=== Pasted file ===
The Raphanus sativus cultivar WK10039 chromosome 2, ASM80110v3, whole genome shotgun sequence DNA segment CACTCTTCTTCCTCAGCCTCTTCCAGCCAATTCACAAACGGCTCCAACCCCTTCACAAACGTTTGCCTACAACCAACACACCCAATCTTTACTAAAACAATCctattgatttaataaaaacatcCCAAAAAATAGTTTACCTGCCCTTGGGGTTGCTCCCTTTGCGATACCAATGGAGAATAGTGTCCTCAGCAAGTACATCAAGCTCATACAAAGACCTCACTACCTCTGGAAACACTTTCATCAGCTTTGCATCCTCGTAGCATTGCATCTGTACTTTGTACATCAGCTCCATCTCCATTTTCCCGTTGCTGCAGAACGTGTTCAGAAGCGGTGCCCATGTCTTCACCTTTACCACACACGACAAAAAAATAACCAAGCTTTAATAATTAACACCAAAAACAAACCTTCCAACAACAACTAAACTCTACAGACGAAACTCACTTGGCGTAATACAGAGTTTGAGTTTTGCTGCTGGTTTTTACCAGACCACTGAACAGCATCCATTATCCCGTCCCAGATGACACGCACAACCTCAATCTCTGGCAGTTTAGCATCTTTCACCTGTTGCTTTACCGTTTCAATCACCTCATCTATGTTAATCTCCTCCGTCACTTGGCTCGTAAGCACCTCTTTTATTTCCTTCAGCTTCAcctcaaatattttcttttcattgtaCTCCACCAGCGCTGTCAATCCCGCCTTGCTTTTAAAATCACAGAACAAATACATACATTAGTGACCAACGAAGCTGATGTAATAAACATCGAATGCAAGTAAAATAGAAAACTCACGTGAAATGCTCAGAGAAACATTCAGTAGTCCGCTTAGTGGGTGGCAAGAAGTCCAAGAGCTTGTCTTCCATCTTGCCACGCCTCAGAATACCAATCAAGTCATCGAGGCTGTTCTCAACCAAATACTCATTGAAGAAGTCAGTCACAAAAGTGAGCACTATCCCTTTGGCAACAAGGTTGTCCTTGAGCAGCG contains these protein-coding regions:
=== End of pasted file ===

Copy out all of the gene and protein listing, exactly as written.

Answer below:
The Raphanus sativus cultivar WK10039 chromosome 2, ASM80110v3, whole genome shotgun sequence DNA segment CACTCTTCTTCCTCAGCCTCTTCCAGCCAATTCACAAACGGCTCCAACCCCTTCACAAACGTTTGCCTACAACCAACACACCCAATCTTTACTAAAACAATCctattgatttaataaaaacatcCCAAAAAATAGTTTACCTGCCCTTGGGGTTGCTCCCTTTGCGATACCAATGGAGAATAGTGTCCTCAGCAAGTACATCAAGCTCATACAAAGACCTCACTACCTCTGGAAACACTTTCATCAGCTTTGCATCCTCGTAGCATTGCATCTGTACTTTGTACATCAGCTCCATCTCCATTTTCCCGTTGCTGCAGAACGTGTTCAGAAGCGGTGCCCATGTCTTCACCTTTACCACACACGACAAAAAAATAACCAAGCTTTAATAATTAACACCAAAAACAAACCTTCCAACAACAACTAAACTCTACAGACGAAACTCACTTGGCGTAATACAGAGTTTGAGTTTTGCTGCTGGTTTTTACCAGACCACTGAACAGCATCCATTATCCCGTCCCAGATGACACGCACAACCTCAATCTCTGGCAGTTTAGCATCTTTCACCTGTTGCTTTACCGTTTCAATCACCTCATCTATGTTAATCTCCTCCGTCACTTGGCTCGTAAGCACCTCTTTTATTTCCTTCAGCTTCAcctcaaatattttcttttcattgtaCTCCACCAGCGCTGTCAATCCCGCCTTGCTTTTAAAATCACAGAACAAATACATACATTAGTGACCAACGAAGCTGATGTAATAAACATCGAATGCAAGTAAAATAGAAAACTCACGTGAAATGCTCAGAGAAACATTCAGTAGTCCGCTTAGTGGGTGGCAAGAAGTCCAAGAGCTTGTCTTCCATCTTGCCACGCCTCAGAATACCAATCAAGTCATCGAGGCTGTTCTCAACCAAATACTCATTGAAGAAGTCAGTCACAAAAGTGAGCACTATCCCTTTGGCAACAAGGTTGTCCTTGAGCAGCG contains these protein-coding regions: